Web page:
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Cheng v. Commissioner of Social Security

March 23, 2010

THAI CHENG, PLAINTIFF,
v.
COMMISSIONER OF SOCIAL SECURITY, DEFENDANT.



The opinion of the court was delivered by: Craig M. Kellison United States Magistrate Judge

MEMORANDUM OPINION AND ORDER

Plaintiff, who is proceeding with retained counsel, brings this action for judicial review of a final decision of the Commissioner of Social Security under 42 U.S.C. § 405(g). Pursuant to the written consent of all parties, this case is before the undersigned as the presiding judge for all purposes, including entry of final judgment. See 28 U.S.C. § 636(c). Pending before the court are plaintiff's motion for summary judgment (Doc. 16) and defendant's cross-motion for summary judgment (Doc. 19).

I. PROCEDURAL HISTORY

Plaintiff applied for social security benefits on April 27, 2001. In the application, plaintiff claims that her disability began on January 1, 1999. Plaintiff claims that her disability is caused by a combination of chronic fatigue, low potassium, chest pain, difficulty breathing, stomach ache, headache, back, arm and leg pain, body ache, poor appetite, sleeping problems, depression, anxiety, stress, nightmares, hallucinations, suicidal, problems concentrating and thinking, and memory loss. Plaintiff's claim was initially denied. Following denial of reconsideration, plaintiff requested an administrative hearing, which was held on October 17, 2002, before Administrative Law Judge ("ALJ") Barry Wesker. In a November 25, 2002, decision, the ALJ concluded that Plaintiff was not disabled based on the following relevant findings:

1. The claimant has not engaged in substantial gainful activity since the alleged onset of disability.

2. The claimant has an impairment or combination of impairments considered "severe" based on the requirements in the Regulations 20 CFR § 416.920(b).

3. These medically determinable impairments do not meet or medically equal one of the listed impairments in Appendix 1, Subpart P, Regulation No. 4.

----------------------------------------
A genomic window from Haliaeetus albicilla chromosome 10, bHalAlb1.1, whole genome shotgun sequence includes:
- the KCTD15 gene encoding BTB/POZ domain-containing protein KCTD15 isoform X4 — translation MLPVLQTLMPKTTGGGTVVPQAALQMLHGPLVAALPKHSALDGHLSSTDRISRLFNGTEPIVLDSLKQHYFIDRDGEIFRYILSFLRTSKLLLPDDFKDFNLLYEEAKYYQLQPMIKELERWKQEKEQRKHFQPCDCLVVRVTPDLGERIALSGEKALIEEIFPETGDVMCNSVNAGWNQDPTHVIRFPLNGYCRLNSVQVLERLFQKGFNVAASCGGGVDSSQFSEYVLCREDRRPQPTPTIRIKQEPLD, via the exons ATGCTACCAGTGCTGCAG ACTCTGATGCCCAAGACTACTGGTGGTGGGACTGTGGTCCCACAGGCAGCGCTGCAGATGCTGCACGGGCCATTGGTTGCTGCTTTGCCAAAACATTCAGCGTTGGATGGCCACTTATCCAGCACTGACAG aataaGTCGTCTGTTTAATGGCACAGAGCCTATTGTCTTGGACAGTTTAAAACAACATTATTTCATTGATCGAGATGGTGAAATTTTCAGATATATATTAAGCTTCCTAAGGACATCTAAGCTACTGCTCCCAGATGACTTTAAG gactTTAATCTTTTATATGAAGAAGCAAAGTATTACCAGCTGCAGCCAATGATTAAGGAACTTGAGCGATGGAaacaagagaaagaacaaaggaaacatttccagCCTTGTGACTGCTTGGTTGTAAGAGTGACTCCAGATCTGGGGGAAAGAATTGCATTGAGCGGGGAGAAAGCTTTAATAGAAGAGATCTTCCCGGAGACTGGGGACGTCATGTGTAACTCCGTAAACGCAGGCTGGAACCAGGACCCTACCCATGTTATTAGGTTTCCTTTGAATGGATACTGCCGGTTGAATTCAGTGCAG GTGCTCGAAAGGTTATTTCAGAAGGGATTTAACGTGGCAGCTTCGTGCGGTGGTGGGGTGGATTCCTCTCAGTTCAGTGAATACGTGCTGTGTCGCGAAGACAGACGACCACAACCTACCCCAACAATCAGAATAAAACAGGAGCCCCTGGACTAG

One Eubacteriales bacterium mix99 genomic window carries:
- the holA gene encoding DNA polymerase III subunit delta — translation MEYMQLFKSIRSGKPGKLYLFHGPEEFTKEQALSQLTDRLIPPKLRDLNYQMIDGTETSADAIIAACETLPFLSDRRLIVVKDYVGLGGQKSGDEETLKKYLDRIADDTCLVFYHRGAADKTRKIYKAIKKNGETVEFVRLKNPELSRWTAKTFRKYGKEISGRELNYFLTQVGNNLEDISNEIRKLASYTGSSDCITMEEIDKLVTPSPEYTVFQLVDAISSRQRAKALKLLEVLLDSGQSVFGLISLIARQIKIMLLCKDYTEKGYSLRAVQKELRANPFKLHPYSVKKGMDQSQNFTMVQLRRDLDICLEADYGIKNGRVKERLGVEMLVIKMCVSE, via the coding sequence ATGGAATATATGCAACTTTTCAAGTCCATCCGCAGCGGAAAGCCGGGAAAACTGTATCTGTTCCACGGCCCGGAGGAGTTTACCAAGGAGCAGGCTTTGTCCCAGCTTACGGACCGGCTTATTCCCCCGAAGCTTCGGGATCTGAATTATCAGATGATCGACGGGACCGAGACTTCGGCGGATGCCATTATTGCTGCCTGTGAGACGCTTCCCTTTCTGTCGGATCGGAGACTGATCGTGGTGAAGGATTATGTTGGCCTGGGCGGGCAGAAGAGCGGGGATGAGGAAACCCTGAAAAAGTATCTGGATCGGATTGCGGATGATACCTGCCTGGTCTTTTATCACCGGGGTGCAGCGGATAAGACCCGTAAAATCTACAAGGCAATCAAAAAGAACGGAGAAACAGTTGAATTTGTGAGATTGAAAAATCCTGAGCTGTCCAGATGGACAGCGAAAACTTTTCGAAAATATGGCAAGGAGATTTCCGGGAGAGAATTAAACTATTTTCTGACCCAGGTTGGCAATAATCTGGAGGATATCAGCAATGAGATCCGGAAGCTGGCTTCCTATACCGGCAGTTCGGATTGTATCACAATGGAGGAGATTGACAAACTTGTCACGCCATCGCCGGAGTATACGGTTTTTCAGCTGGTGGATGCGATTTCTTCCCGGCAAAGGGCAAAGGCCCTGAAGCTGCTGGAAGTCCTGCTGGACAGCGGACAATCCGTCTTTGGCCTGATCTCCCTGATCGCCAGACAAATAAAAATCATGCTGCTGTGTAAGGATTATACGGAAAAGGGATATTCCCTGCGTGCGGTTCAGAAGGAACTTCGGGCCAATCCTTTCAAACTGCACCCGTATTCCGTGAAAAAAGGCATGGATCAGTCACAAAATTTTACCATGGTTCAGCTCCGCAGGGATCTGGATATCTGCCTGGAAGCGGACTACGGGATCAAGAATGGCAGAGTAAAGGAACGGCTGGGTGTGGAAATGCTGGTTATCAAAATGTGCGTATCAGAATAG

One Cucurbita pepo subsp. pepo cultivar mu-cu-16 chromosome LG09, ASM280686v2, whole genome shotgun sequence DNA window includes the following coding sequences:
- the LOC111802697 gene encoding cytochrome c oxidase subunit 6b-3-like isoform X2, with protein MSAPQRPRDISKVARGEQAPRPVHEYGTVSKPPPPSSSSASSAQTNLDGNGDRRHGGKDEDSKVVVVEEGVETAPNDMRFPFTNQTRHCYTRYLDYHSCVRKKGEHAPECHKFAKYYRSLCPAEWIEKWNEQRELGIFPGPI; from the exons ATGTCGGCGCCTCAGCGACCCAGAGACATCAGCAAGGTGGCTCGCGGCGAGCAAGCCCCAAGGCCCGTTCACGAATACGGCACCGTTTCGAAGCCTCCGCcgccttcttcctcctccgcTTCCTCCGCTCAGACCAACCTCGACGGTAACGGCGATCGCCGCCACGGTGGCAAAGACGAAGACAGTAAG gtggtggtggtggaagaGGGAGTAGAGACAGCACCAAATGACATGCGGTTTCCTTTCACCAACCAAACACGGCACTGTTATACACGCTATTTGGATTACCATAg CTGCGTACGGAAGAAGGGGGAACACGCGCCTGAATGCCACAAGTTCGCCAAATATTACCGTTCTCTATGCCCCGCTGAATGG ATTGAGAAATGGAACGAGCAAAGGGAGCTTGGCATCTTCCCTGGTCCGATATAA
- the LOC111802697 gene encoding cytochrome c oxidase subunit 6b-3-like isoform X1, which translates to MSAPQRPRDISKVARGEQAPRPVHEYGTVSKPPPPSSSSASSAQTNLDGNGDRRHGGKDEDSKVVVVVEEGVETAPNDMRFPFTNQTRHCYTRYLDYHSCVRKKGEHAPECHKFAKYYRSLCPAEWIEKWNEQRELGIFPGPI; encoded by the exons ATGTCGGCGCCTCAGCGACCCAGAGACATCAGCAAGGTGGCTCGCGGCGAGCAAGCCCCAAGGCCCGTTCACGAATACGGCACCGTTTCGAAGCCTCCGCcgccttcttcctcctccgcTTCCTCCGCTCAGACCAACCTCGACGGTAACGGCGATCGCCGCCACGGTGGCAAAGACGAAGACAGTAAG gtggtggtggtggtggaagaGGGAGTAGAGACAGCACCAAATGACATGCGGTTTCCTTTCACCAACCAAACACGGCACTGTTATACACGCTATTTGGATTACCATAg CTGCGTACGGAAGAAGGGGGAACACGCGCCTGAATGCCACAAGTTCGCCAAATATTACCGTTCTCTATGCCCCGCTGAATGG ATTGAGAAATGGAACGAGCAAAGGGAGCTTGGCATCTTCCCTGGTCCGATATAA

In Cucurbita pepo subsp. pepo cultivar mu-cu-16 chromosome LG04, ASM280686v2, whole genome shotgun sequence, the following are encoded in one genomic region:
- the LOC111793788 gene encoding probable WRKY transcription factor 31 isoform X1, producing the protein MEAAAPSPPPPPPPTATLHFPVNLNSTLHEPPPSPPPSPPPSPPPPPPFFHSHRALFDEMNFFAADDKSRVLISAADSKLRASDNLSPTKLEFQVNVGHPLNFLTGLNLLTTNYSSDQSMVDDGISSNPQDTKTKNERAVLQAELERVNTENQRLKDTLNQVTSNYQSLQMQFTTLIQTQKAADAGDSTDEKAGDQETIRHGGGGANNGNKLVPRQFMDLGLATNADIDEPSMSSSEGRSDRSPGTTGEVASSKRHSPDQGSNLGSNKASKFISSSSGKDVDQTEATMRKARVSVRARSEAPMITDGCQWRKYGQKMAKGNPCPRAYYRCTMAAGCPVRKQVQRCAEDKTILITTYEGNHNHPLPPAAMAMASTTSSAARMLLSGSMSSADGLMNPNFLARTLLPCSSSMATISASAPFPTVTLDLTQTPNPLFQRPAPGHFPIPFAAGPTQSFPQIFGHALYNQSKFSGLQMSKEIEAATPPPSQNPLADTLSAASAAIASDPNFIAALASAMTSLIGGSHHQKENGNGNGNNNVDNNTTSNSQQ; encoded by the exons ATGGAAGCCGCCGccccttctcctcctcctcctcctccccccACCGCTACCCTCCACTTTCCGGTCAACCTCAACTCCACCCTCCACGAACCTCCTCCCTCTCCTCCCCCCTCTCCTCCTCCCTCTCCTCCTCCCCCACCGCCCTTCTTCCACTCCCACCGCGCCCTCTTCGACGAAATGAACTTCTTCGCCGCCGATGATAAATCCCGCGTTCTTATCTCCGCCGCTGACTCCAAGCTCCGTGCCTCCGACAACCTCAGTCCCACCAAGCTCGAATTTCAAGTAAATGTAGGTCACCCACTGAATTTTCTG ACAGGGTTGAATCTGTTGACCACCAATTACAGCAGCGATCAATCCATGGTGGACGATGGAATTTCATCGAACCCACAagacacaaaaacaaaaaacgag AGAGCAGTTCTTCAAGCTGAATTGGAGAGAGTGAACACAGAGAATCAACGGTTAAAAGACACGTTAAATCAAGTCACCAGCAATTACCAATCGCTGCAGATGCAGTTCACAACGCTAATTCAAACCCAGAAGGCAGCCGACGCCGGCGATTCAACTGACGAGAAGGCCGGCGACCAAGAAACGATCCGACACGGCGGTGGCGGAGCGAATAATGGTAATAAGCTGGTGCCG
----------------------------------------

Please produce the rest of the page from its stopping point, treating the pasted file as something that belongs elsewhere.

4. The undersigned finds the claimant's allegations regarding her physical and emotional limitations are not credible for the reasons set forth in the body of the decision.

5. The undersigned has carefully considered all of the medical opinions in the record regarding the severity of the claimant's impairments (20 CFR § 416.927).

6. The claimant has the following residual functional capacity to perform light work. She can perform 1 and 2 simple steps, but must avoid the public.

7. The claimant is unable to perform any of her past relevant work (20 CFR § 416.965).

8. The claimant is a "younger individual between the ages of 45 and 49" (20 CFR § 416.963).

9. The claimant is "unable to communicate in English" (20 CFR § 416.964).

10. The claimant has no transferable skills from any past relevant work and/or transferability of skills is not an issue in this case (20 CFR § 416.968).

11. The claimant has the residual functional capacity to perform a significant range of light work (20 CFR § 416.967).

12. Based on the vocational expert's testimony and the framework of Rule 202.16, there are a significant number of jobs in the national economy that she could perform. Examples of such jobs include work as Packing line assembler, D.O.T. number 753.687-038, SVP 2, light exertional work, there are 68,0000 jobs in California; Can filling machine operator, D.O.T. number 529.685-282, SVP 2, light work, there are 18,000 jobs in California; and Small part assembler, D.O.T. number 706.684-022, SVP 2, light, there are 68,000 jobs in California.

13. The claimant was not under a "disability," as defined in the Social Security Act, at any time through the date of this decision (20 CFR § 416.920(f)).

(Certified Administrative Record ("CAR") 16).

After the Appeals Council declined review on February 27, 2003, Plaintiff filed an appeal with this court, case number 03cv1012-KMJ. The parties entered in to a stipulated remand, wherein the parties agreed that the ALJ was to "consider the opinion of Dr. Su, treating physician, as well as Dr. Greenleaf's opinion concerning peer contact. The ALJ will also obtain additional evidence from a vocational expert if necessary." (CAR 310-11).